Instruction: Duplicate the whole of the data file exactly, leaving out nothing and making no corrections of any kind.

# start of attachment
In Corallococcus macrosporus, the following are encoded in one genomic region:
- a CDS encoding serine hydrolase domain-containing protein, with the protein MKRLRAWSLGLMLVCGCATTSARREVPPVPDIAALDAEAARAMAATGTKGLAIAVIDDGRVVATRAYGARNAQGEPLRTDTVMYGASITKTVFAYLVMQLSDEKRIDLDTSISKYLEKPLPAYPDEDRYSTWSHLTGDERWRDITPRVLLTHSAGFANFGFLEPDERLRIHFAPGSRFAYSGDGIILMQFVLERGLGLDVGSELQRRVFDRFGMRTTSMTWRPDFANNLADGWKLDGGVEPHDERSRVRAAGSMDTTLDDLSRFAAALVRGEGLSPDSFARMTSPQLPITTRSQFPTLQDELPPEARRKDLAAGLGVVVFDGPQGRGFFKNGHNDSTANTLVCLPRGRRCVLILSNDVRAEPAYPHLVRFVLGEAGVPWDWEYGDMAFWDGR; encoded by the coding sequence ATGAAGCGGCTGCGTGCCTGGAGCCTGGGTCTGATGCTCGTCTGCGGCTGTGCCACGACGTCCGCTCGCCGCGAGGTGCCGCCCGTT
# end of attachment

In Corallococcus macrosporus, the following are encoded in one genomic region:
- a CDS encoding serine hydrolase domain-containing protein, with the protein MKRLRAWSLGLMLVCGCATTSARREVPPVPDIAALDAEAARAMAATGTKGLAIAVIDDGRVVATRAYGARNAQGEPLRTDTVMYGASITKTVFAYLVMQLSDEKRIDLDTSISKYLEKPLPAYPDEDRYSTWSHLTGDERWRDITPRVLLTHSAGFANFGFLEPDERLRIHFAPGSRFAYSGDGIILMQFVLERGLGLDVGSELQRRVFDRFGMRTTSMTWRPDFANNLADGWKLDGGVEPHDERSRVRAAGSMDTTLDDLSRFAAALVRGEGLSPDSFARMTSPQLPITTRSQFPTLQDELPPEARRKDLAAGLGVVVFDGPQGRGFFKNGHNDSTANTLVCLPRGRRCVLILSNDVRAEPAYPHLVRFVLGEAGVPWDWEYGDMAFWDGR; encoded by the coding sequence ATGAAGCGGCTGCGTGCCTGGAGCCTGGGTCTGATGCTCGTCTGCGGCTGTGCCACGACGTCCGCTCGCCGCGAGGTGCCGCCCGTT